What to Do With Employees Who Are Always Late

There is perhaps nothing more frustrating to a small business owner than an employee with a tardiness issue. Co-workers feel the burden of late employees, as well. The late employee can create production problems but also real friction between employees. It’s a burden for everyone—except, it seems, for the chronically late worker. 

Occasional lateness happens. It’s sometimes unavoidable. From traffic to childcare, the workday is filled with complications. But chronic tardiness is something that must be dealt with, or it could grow into a huge issue that affects your company. Here’s how to deal with regularly tardy workers.

Seven Steps to Reduce Tardiness

If you’ve been trying to deal with a chronically late employee, we have seven steps to help you mitigate the problem.

  1. Identifying the behavior as a pattern is the first step toward correcting the chronically late employee. It’s important to realize that being late periodically happens to the best employees. That is normal. But identifying that the employee is showing up late regularly is the real issue to address.  
  1. Be proactive address the issue early. Don’t let the person’s excessive absenteeism cause problems in your business. Make sure you do not let your frustration with the issue drive you to anger. Stay professional and address the issue early.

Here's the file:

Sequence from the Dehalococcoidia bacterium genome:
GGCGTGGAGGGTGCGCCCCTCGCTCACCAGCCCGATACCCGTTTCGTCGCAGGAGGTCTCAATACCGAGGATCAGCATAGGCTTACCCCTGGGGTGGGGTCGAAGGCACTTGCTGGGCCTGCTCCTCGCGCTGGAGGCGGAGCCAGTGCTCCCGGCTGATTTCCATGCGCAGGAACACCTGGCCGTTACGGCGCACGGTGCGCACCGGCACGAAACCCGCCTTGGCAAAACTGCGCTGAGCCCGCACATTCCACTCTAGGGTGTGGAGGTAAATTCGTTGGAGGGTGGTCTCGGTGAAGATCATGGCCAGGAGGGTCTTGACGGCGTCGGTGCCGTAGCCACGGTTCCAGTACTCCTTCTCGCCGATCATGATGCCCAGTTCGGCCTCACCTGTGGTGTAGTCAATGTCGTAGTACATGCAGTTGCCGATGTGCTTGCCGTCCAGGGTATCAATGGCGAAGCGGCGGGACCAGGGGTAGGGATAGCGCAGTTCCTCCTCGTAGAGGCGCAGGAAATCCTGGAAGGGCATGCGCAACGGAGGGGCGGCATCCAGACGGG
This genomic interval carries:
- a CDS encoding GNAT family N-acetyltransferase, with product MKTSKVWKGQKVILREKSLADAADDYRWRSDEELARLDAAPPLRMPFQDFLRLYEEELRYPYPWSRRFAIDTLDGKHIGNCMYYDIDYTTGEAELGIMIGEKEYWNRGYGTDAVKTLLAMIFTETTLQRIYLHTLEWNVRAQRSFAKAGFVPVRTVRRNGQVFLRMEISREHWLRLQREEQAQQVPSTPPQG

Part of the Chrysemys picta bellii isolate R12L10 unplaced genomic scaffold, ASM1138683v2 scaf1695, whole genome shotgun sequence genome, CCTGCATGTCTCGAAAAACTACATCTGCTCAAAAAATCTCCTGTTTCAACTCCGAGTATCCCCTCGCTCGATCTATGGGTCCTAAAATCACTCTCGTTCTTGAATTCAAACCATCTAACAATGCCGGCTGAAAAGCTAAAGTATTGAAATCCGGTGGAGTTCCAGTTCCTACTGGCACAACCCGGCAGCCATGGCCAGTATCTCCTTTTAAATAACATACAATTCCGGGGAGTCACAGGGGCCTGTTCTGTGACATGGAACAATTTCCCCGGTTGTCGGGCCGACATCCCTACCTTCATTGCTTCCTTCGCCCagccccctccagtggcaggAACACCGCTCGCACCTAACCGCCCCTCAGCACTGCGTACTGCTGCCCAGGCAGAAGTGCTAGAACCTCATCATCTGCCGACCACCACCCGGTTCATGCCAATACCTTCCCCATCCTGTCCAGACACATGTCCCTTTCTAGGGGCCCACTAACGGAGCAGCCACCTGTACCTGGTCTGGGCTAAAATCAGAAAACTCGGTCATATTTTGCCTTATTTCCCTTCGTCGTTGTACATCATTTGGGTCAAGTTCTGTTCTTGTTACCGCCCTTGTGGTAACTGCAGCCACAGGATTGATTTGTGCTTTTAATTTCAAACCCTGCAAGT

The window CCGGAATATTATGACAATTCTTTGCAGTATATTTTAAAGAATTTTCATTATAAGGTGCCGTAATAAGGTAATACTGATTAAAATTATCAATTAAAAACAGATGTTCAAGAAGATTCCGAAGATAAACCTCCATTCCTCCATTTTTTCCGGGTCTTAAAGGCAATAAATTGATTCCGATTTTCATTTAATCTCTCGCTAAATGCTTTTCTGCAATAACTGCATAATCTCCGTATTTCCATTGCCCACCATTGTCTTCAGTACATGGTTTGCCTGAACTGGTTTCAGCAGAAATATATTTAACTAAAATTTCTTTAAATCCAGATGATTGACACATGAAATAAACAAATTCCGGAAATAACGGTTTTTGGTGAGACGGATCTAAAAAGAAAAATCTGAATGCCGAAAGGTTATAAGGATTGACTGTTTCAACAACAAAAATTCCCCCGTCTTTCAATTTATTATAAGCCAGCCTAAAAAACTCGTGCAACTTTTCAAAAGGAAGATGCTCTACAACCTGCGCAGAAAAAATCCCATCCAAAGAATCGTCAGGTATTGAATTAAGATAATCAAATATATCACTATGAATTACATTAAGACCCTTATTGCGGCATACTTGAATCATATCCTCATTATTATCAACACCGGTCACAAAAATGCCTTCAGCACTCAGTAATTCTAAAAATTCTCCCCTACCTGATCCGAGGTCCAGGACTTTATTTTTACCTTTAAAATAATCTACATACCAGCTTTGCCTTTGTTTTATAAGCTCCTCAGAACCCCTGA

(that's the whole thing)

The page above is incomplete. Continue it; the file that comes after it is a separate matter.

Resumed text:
1. Address the issues it happens with your employee by verbalizing what being late caused. For example, if the employee is late to a client meeting, take them aside after the meeting and share the effect their tardiness had on the meeting. Did someone have to fill in for the late employee? Did the client have to wait? 
  1. Come up with a plan to address the issue if it is a long-term problem. Do not act in haste; consider what corrective action you need to take. How must leeway do you want to give your worker? Do they have a childcare or family medical issue? Have you ever asked the employee why they’re late so consistently? 
  1. Address the issue privately. All difficult conversations should be conducted in private. Don’t conduct a delicate corrective discussion or even ask personal questions of your employee’s situation in front of other employees.
  1. Define the consequences clearly. If your company lacks HR policies around tardiness, develop them. If you’re warning the employee, document it. Then outline what will happen if the employee continues to be late. Don’t back down from your position; be fair but always follow through. 
  1. Reward improvements quickly. Thank the employee for arriving on time. If you notice the worker is improving, let them know.  

If your best efforts to correct the problem aren’t working, perhaps it’s time to talk to PrideStaff about replacing the worker. We partner with companies like yours to provide them with top talent. Talk to us. We can help.